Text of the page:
P5 +1, the five permanent members of the U.N. Security Council plus Germany, and Iran failed to secure a breakthrough at the third round of talks in Moscow last week. Meanwhile, Israel’s trigger finger remains itchy. On May 17 Michael Stott of Reuters reported:
“I think they’ve gone into lockdown mode now,” the senior Western diplomat said. “Whatever happens next, whatever they decide, we will not find out until it happens.” …
“I think they have made a decision to attack,” said one senior Israeli figure with close ties to the leadership. “It is going to happen. The window of opportunity is before the U.S. presidential election in November. This way they will bounce the Americans into supporting them.”
Also, on June 22 at Christian Science Monitor, Scott Peterson reported the comments of Sergei Markov, a Kremlin adviser, who said:
… the talks need a “more clear advance and quicker developments” if they are to forestall a conflict [and] there is a “quite high” chance of an Israeli attack on Iran in July or August – just months before the US presidential election in November.
Why exactly does Israel see the American elections as, at best, a window of opportunity, or, at worst, a deadline for mounting an aerial attack on Iran?
Part of the reason, according to Jeffrey Goldberg at the Atlantic in May, is that when Netanyahu solidified his coalition, he dodged his own election this September and, with all parties on board, is able to proceed.
A month earlier, at Slate, Fred Kaplan wrote:
In fact, if the Israelis really are intent on attacking the Iranian nuclear facilities, they’re likely to do so before this November’s American presidential elections. If they started an attack and needed U.S. firepower to help them complete the task, Barack Obama might open himself up to perilous political attacks—for being indecisive, weak, appeasing, anti-Israel, you name it—if he didn’t follow through. It could cost him the votes of crucial constituencies. If the Israelis tried to pressure the United States into joining an attack after the election, Obama would have … more flexibility [about whether or not to attack].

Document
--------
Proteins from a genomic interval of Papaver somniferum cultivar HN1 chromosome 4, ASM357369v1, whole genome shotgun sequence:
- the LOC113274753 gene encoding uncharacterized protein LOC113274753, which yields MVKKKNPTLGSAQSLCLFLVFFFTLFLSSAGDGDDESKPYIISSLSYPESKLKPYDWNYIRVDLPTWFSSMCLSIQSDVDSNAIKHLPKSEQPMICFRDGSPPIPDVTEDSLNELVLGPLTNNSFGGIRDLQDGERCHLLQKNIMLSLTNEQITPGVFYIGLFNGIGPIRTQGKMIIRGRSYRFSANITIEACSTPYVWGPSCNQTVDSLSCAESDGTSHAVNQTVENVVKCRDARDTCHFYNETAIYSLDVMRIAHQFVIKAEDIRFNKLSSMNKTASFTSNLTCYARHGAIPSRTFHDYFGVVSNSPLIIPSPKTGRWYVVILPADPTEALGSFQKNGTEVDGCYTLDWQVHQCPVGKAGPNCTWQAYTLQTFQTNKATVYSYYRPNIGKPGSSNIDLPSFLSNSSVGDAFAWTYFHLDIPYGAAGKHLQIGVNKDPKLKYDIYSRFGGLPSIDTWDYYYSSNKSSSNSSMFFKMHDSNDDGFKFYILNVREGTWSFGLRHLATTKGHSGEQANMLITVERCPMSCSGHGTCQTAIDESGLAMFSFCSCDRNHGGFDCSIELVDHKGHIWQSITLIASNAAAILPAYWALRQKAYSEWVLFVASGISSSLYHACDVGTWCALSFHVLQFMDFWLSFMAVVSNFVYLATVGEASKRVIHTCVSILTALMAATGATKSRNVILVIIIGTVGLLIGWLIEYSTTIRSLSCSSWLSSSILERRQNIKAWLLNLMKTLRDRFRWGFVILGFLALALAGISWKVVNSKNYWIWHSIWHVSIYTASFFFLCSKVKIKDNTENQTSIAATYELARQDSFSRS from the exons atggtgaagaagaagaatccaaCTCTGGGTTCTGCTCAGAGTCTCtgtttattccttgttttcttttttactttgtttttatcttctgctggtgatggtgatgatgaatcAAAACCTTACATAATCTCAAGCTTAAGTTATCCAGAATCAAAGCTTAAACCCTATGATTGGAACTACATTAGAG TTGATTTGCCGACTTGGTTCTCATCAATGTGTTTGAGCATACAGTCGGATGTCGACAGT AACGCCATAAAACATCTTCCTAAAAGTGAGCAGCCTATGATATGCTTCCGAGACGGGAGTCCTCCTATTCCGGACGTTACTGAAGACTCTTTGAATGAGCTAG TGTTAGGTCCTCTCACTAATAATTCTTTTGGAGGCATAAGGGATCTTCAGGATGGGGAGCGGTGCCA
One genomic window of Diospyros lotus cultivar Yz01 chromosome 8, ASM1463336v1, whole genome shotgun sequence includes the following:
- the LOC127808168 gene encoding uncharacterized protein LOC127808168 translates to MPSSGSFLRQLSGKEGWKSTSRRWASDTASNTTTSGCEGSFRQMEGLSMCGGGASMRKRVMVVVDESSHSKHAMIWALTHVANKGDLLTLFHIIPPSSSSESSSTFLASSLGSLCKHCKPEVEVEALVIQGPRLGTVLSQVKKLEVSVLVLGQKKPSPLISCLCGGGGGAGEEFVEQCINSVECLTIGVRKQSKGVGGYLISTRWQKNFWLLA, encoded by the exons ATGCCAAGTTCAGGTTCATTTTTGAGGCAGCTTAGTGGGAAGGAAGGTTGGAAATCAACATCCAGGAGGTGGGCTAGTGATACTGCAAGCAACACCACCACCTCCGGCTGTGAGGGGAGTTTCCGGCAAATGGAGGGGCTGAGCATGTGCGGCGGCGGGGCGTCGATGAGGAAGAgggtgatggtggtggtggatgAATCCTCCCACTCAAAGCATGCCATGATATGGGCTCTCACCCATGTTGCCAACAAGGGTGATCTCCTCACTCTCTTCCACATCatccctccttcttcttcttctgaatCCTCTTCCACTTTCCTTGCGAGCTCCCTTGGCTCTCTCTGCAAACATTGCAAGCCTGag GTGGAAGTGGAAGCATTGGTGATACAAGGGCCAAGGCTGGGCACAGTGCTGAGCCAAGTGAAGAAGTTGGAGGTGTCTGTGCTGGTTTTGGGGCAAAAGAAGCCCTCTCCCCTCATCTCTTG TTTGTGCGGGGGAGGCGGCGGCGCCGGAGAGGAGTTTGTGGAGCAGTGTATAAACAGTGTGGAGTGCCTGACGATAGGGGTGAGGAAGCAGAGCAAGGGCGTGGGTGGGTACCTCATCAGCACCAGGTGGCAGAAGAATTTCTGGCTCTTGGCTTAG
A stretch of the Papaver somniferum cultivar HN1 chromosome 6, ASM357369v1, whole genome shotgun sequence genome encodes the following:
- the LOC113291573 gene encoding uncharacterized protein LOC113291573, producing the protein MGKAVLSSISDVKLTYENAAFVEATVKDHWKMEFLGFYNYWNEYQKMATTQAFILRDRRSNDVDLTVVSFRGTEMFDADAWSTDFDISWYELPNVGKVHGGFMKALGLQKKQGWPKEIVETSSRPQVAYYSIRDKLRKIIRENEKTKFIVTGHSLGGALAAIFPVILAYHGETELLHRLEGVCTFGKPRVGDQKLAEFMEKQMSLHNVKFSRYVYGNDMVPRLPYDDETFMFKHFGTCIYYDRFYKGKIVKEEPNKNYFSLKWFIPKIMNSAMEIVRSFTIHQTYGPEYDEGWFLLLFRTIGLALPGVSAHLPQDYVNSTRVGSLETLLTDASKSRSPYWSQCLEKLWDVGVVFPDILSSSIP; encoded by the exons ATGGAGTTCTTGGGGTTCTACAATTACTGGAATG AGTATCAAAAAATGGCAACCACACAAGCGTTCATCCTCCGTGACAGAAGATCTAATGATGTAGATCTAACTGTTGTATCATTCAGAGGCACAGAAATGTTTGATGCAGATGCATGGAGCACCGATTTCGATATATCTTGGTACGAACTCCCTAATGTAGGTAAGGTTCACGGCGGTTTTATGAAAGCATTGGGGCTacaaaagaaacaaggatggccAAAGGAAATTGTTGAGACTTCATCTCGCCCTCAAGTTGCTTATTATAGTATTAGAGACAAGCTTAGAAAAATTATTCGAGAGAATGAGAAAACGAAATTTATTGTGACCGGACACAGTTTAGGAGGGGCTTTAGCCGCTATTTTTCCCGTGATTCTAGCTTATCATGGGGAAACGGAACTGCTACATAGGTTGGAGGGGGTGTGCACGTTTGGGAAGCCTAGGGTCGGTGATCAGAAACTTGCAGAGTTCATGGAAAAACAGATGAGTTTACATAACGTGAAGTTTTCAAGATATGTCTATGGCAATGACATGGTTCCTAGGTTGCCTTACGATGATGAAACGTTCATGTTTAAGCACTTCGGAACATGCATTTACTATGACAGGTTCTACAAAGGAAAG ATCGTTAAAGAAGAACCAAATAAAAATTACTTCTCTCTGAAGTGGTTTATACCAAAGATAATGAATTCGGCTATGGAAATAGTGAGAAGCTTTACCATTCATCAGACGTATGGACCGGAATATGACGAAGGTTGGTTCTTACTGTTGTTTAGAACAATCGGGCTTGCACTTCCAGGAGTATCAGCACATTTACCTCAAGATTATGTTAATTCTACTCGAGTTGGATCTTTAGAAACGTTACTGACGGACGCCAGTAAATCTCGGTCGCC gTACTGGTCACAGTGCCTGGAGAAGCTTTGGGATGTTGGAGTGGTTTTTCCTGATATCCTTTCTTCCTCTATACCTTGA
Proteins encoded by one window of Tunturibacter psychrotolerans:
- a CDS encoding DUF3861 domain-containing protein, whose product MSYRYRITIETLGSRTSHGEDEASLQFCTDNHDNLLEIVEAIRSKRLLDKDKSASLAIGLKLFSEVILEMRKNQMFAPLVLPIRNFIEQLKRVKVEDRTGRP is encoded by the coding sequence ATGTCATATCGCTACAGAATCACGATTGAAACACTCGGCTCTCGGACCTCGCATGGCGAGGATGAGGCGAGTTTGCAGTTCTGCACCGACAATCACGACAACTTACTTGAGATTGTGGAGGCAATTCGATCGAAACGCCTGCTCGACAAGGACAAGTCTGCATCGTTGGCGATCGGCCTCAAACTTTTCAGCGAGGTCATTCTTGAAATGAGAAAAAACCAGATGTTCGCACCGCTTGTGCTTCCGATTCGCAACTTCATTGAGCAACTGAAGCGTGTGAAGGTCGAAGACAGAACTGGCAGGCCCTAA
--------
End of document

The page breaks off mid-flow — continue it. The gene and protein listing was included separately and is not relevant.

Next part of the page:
Many are tired of hearing the charge that Israel, or more to the point, its American supporters (read: campaign contributors) “drive” U.S. foreign policy. But, after three rounds of P5+1 talks with Iran, one can be forgiven for drawing the conclusion that the United States has lost sight of its own goals toward Iran because of the overriding imperative to arrive at an agreement that will keep Israel from attacking Iran.
One can’t help but wonder what U.S. policy toward Iran would look like shorn of the need of preventing that from happening, as well as the perceived need of presenting a front toward Iran that’s sufficiently bellicose for Israel’s Americans supporters.